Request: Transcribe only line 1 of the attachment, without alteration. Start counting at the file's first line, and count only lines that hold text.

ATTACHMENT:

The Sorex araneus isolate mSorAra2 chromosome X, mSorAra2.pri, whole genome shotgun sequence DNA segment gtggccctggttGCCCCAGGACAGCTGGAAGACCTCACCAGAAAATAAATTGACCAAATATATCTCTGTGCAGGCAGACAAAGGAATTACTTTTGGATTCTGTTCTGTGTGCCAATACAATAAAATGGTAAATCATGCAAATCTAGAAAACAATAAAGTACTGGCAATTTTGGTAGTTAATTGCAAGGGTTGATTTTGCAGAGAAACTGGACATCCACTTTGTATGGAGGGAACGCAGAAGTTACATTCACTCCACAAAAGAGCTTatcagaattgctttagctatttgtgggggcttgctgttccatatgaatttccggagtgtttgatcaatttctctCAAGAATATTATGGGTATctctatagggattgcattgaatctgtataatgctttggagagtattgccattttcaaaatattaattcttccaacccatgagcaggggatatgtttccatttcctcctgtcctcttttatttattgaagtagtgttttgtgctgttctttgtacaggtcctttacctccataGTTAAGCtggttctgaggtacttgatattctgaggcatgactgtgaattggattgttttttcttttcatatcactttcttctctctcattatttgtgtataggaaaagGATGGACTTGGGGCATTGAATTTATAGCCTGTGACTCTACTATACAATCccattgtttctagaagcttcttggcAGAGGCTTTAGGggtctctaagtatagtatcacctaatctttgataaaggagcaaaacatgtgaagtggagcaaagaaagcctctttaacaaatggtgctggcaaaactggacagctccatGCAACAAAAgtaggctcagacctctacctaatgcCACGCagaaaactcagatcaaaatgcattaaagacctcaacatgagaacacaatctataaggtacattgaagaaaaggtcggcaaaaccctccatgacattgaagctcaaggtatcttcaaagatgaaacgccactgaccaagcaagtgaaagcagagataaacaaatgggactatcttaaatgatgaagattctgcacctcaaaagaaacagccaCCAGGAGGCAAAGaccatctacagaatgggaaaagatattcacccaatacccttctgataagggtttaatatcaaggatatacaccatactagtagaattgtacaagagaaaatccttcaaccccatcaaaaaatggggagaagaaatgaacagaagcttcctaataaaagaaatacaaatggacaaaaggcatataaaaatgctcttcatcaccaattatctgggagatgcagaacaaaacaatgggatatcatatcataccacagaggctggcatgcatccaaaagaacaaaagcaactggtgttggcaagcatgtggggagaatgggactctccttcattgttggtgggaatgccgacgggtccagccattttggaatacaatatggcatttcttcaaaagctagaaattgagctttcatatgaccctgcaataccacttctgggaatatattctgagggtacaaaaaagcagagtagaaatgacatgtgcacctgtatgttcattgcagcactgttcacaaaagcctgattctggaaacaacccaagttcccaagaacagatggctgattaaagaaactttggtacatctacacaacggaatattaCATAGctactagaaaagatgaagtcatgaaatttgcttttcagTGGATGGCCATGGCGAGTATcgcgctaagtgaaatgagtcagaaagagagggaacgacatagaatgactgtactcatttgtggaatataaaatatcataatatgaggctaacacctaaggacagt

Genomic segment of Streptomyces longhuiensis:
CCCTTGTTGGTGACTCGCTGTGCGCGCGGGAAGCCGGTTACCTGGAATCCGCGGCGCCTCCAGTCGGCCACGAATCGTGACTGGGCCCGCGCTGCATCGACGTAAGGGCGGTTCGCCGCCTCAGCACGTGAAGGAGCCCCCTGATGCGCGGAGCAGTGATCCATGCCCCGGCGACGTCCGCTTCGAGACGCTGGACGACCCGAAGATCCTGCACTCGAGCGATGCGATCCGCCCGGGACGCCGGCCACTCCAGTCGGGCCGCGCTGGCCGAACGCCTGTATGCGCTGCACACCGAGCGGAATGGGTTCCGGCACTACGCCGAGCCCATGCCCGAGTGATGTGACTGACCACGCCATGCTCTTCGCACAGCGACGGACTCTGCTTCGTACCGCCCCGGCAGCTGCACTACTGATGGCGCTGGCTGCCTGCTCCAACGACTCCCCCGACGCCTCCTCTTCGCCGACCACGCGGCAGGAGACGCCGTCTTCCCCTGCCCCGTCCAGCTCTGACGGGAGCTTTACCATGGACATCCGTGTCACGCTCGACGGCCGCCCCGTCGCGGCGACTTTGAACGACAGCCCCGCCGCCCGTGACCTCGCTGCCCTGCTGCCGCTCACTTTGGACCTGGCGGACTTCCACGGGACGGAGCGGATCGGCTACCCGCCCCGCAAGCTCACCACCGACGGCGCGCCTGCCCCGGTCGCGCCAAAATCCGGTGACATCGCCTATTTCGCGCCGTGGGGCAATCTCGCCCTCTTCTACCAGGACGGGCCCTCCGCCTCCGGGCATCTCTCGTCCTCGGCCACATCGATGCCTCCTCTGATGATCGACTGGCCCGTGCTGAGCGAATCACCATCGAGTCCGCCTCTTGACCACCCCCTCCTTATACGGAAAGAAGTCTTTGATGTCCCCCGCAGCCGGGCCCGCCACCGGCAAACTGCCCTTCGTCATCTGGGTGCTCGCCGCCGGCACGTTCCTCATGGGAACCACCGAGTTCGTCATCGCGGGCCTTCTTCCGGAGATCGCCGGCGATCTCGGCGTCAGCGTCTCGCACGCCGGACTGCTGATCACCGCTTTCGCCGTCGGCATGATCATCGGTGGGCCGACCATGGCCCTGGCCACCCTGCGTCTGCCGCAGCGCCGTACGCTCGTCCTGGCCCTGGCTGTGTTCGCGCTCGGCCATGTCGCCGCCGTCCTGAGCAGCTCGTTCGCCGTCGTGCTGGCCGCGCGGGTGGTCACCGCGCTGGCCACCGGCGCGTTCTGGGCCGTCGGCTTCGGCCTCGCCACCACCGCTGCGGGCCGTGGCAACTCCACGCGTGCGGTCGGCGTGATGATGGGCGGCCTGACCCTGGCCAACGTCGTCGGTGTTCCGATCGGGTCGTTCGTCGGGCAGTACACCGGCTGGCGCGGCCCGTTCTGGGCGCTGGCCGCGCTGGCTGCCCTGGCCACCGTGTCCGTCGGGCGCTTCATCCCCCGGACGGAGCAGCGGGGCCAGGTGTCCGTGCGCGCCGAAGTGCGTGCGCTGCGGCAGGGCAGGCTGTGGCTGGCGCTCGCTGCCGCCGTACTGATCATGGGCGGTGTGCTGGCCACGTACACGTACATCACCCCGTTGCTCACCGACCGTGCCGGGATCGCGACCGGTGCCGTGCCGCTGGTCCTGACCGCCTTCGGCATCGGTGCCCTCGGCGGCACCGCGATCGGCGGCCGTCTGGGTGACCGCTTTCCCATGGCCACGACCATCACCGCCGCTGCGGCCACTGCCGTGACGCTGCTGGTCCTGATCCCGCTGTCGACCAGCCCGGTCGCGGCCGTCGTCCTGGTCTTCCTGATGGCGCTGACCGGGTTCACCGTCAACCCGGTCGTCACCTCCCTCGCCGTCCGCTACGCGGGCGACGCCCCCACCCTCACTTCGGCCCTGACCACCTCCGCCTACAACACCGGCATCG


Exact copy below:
The Sorex araneus isolate mSorAra2 chromosome X, mSorAra2.pri, whole genome shotgun sequence DNA segment gtggccctggttGCCCCAGGACAGCTGGAAGACCTCACCAGAAAATAAATTGACCAAATATATCTCTGTGCAGGCAGACAAAGGAATTACTTTTGGATTCTGTTCTGTGTGCCAATACAATAAAATGGTAAATCATGCAAATCTAGAAAACAATAAAGTACTGGCAATTTTGGTAGTTAATTGCAAGGGTTGATTTTGCAGAGAAACTGGACATCCACTTTGTATGGAGGGAACGCAGAAGTTACATTCACTCCACAAAAGAGCTTatcagaattgctttagctatttgtgggggcttgctgttccatatgaatttccggagtgtttgatcaatttctctCAAGAATATTATGGGTATctctatagggattgcattgaatctgtataatgctttggagagtattgccattttcaaaatattaattcttccaacccatgagcaggggatatgtttccatttcctcctgtcctcttttatttattgaagtagtgttttgtgctgttctttgtacaggtcctttacctccataGTTAAGCtggttctgaggtacttgatattctgaggcatgactgtgaattggattgttttttcttttcatatcactttcttctctctcattatttgtgtataggaaaagGATGGACTTGGGGCATTGAATTTATAGCCTGTGACTCTACTATACAATCccattgtttctagaagcttcttggcAGAGGCTTTAGGggtctctaagtatagtatcacctaatctttgataaaggagcaaaacatgtgaagtggagcaaagaaagcctctttaacaaatggtgctggcaaaactggacagctccatGCAACAAAAgtaggctcagacctctacctaatgcCACGCagaaaactcagatcaaaatgcattaaagacctcaacatgagaacacaatctataaggtacattgaagaaaaggtcggcaaaaccctccatgacattgaagctcaaggtatcttcaaagatgaaacgccactgaccaagcaagtgaaagcagagataaacaaatgggactatcttaaatgatgaagattctgcacctcaaaagaaacagccaCCAGGAGGCAAAGaccatctacagaatgggaaaagatattcacccaatacccttctgataagggtttaatatcaaggatatacaccatactagtagaattgtacaagagaaaatccttcaaccccatcaaaaaatggggagaagaaatgaacagaagcttcctaataaaagaaatacaaatggacaaaaggcatataaaaatgctcttcatcaccaattatctgggagatgcagaacaaaacaatgggatatcatatcataccacagaggctggcatgcatccaaaagaacaaaagcaactggtgttggcaagcatgtggggagaatgggactctccttcattgttggtgggaatgccgacgggtccagccattttggaatacaatatggcatttcttcaaaagctagaaattgagctttcatatgaccctgcaataccacttctgggaatatattctgagggtacaaaaaagcagagtagaaatgacatgtgcacctgtatgttcattgcagcactgttcacaaaagcctgattctggaaacaacccaagttcccaagaacagatggctgattaaagaaactttggtacatctacacaacggaatattaCATAGctactagaaaagatgaagtcatgaaatttgcttttcagTGGATGGCCATGGCGAGTATcgcgctaagtgaaatgagtcagaaagagagggaacgacatagaatgactgtactcatttgtggaatataaaatatcataatatgaggctaacacctaaggacagt